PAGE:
L. Neil Smith is a wonderful human being, but sometimes he can be too silly, such as when he starts channelling Dick Tracy characters who say things like, “The nation that controls magnetism controls the universe!”
L. Neil Smith predicts the dire consequences of a Chinese presence on the moon, with obvious references to Heinlein’s Moon is a Harsh Mistress.
Guys, China knows damn well that its top priority is to keep its middle class reproductively active, politically naive, and addicted to shopping. That means China knows it has to raise middle class wages.
Yanks might try to buy guns and butter simultaneously; the PRC is more likely to hand out higher wages to middle-class workers. The PRC is not likely to try for violent conquest of the Senkakus or Taiwan. Even if they boost military troop counts to keep energetic young men out of trouble, the PRC is not going to go to the moon and re-enact Heinlein novels.
Furthermore, China has its own internal problems, such as breast cancer induced by frequent abortions:
links to an article which actually praises Mandela, somewhat:
although Mandela personally did not kill anybody, and never set off any bombs, or even shoot a gun in anger — he certainly had the intention to do so and the organization which he founded — the ANC’s armed wing — most certainly did kill people. …
The problem, however, is that cultural, social, and political elites in the West promote multiracialism and multiculturalism as a means of making sure this never happens. The advancement of non-White minority interests overrides the group interests and wellbeing of White majorities in Western nations. In the U.S., minority ethnic lobbies are actively trying to shape changes to immigration policy, which would enhance their political stature as a voting-block coalition and advance their own ethnic agenda at the expense of the White majority’s national agenda. When will a “conservative” politician with the stature of a true statesman, such Enoch Powell, ever break with prevailing political conformities to stand on principle, in the mold of Mandela, and forcefully defend the European identity of their national heritage? And proclaim, “enough is enough!”
So, actually, they set it up as if they want to criticize Mandela, but then they turn around and call for leaders “in the mold of Mandela.”
Wait a minute, does that mean “leaders who never shoot a gun in anger,” or “leaders who have the intention to do so”?
It’s a major metropolitan area run by armed teenagers with no access to jobs or healthy food, and not long ago, while the rest of America was ranting about debt ceilings and Obamacares, Camden quietly got pushed off the map. That was three years ago, when new governor and presumptive future presidential candidate Chris Christie abruptly cut back on the state subsidies that kept Camden on life support. The move left the city almost completely ungoverned–a graphic preview of what might lie ahead for communities that don’t generate enough of their own tax revenue to keep their lights on. Over three years, fires raged, violent crime spiked and the murder rate soared so high that on a per-capita basis, it “put us somewhere between Honduras and Somalia,” says Police Chief J. Scott Thomson.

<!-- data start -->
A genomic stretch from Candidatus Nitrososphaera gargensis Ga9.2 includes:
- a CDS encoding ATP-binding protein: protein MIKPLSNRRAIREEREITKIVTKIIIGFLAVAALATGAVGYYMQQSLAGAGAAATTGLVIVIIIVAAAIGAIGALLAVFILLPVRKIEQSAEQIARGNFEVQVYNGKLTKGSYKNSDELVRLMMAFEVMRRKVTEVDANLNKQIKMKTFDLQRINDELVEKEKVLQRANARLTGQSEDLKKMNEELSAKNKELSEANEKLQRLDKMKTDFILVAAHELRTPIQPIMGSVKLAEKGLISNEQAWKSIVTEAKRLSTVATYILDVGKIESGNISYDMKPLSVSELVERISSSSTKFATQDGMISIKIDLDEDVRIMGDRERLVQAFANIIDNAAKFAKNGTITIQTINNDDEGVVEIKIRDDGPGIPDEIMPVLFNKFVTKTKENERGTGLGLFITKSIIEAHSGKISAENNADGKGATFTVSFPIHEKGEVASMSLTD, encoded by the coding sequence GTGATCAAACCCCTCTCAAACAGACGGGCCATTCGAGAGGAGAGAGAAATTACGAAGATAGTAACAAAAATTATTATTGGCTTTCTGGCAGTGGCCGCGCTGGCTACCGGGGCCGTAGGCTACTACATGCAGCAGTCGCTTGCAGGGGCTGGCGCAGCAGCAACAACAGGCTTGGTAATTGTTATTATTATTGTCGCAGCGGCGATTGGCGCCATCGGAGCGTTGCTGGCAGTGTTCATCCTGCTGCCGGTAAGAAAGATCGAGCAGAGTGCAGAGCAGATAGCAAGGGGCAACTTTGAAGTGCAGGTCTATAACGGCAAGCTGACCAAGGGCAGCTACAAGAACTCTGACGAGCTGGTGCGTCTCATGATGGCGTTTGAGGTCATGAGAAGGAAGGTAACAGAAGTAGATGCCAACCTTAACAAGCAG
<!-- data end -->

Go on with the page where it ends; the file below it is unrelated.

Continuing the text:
“They let us run amok,” says a tat-covered ex-con and addict named Gigi. “It was like fires, and rain, and babies crying, and dogs barking. It was like Armageddon.”
Energized county officials say they have a plan now for retaking Camden’s streets one impenetrable neighborhood at a time, using old-school techniques like foot patrols and simple get-to-know-you community interactions (new officers stop and talk to residents as a matter of strategy and policy). But the plan also involves the use of space-age cameras and military-style surveillance, which ironically will turn this crumbling dead-poor dopescape of barred row homes and deserted factories into a high-end proving ground for futuristic crowd-control technology.
Beginning in 2011, when the city first installed a new $4.5 million command center–it has since been taken over by the county–police here have gained a series of what they call “force multipliers.” One hundred and twenty-one cameras cover virtually every inch of sidewalk here, cameras that can spot a stash in a discarded pack of Newports from blocks away. Police have a giant 30-foot mobile crane called SkyPatrol they can park in a neighborhood and essentially throw a net over six square blocks; the ungainly Japanese-robot-style device can read the heat signature of a dealer with a gun sitting in total darkness. There are 35 microphones planted around the city that can instantly detect the exact location of a gunshot down to a few meters (and just as instantly train cameras on escape routes). Planted on the backs of a fleet of new cruisers are Minority Report-style scanners that read license plates and automatically generate warning letters to send to your mom in the suburbs if you’ve been spotted taking the Volvo registered in her name to score a bag of Black Magic on 7th and Vine.